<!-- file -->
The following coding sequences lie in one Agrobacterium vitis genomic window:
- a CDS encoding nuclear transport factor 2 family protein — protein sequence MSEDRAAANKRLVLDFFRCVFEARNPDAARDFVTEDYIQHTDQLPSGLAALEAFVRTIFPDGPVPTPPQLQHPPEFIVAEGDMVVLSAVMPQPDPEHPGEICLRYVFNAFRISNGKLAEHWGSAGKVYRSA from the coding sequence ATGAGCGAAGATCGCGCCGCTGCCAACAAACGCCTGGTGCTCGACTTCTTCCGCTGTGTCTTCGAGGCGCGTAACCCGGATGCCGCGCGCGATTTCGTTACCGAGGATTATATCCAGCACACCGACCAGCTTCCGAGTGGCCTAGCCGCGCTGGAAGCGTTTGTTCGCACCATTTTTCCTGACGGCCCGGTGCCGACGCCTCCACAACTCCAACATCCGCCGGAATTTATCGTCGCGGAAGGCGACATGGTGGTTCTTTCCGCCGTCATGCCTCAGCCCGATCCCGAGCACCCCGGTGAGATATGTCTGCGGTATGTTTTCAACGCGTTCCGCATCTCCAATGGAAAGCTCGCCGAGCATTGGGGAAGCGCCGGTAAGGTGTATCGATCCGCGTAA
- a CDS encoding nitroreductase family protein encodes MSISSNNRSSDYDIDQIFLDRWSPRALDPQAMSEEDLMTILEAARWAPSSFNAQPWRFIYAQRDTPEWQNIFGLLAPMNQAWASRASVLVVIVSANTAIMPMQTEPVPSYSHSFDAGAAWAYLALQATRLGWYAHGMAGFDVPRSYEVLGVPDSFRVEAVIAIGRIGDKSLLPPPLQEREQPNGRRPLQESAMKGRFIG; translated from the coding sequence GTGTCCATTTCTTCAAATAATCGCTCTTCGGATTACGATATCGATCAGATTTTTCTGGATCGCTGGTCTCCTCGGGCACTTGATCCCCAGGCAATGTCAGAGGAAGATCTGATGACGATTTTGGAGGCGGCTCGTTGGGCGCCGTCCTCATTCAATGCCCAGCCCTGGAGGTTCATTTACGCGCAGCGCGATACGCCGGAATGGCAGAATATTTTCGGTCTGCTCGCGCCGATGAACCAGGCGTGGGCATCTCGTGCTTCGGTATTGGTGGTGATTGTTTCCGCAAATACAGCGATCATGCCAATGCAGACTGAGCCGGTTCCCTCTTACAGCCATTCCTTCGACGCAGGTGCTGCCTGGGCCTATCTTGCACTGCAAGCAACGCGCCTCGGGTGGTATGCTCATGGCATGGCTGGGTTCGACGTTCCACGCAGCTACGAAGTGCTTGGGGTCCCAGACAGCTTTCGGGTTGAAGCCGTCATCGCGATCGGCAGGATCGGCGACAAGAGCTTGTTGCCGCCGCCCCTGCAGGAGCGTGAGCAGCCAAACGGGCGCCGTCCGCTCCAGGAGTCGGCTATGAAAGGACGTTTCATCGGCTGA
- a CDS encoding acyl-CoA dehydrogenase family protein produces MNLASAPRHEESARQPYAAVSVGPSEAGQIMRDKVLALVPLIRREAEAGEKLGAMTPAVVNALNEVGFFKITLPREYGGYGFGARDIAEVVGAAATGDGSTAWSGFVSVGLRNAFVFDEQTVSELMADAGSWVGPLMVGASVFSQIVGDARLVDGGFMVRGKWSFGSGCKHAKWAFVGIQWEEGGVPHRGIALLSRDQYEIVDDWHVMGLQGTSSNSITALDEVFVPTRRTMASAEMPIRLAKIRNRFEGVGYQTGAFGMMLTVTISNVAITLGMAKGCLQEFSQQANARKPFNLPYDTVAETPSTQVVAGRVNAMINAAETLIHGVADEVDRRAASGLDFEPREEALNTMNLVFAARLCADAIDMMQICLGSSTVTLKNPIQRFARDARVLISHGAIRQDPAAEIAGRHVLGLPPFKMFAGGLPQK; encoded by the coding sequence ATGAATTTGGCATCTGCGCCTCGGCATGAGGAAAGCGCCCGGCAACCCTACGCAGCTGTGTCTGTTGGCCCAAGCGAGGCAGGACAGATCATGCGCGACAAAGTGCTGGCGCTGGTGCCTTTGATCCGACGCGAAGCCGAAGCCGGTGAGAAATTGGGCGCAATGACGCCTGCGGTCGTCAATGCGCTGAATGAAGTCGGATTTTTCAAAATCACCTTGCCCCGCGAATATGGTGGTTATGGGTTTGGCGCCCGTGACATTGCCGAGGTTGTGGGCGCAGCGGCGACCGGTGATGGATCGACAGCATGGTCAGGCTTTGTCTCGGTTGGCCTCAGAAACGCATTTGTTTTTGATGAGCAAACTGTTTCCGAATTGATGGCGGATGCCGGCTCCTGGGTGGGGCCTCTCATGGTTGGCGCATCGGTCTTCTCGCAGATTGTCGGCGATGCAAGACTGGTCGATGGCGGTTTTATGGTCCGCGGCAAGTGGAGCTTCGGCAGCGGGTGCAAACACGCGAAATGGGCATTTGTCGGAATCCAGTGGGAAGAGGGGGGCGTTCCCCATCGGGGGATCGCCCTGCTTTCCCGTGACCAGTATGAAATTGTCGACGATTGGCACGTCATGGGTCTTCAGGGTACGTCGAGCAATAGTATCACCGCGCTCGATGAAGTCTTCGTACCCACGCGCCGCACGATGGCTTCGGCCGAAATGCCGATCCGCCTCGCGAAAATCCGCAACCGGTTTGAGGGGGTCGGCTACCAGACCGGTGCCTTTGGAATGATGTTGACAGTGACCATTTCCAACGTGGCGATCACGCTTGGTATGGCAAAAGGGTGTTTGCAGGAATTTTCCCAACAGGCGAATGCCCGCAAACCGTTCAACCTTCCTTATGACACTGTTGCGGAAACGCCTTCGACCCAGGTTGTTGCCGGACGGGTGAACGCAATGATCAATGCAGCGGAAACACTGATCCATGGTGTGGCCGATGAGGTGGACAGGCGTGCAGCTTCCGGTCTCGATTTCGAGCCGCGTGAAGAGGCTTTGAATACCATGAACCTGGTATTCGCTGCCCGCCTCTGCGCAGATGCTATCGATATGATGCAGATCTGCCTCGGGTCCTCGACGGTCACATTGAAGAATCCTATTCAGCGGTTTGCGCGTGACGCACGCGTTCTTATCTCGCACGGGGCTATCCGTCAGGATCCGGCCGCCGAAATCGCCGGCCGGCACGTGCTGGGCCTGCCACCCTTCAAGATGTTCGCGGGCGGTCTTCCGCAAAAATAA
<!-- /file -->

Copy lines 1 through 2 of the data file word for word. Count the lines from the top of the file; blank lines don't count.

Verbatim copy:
The following coding sequences lie in one Agrobacterium vitis genomic window:
- a CDS encoding nuclear transport factor 2 family protein — protein sequence MSEDRAAANKRLVLDFFRCVFEARNPDAARDFVTEDYIQHTDQLPSGLAALEAFVRTIFPDGPVPTPPQLQHPPEFIVAEGDMVVLSAVMPQPDPEHPGEICLRYVFNAFRISNGKLAEHWGSAGKVYRSA from the coding sequence ATGAGCGAAGATCGCGCCGCTGCCAACAAACGCCTGGTGCTCGACTTCTTCCGCTGTGTCTTCGAGGCGCGTAACCCGGATGCCGCGCGCGATTTCGTTACCGAGGATTATATCCAGCACACCGACCAGCTTCCGAGTGGCCTAGCCGCGCTGGAAGCGTTTGTTCGCACCATTTTTCCTGACGGCCCGGTGCCGACGCCTCCACAACTCCAACATCCGCCGGAATTTATCGTCGCGGAAGGCGACATGGTGGTTCTTTCCGCCGTCATGCCTCAGCCCGATCCCGAGCACCCCGGTGAGATATGTCTGCGGTATGTTTTCAACGCGTTCCGCATCTCCAATGGAAAGCTCGCCGAGCATTGGGGAAGCGCCGGTAAGGTGTATCGATCCGCGTAA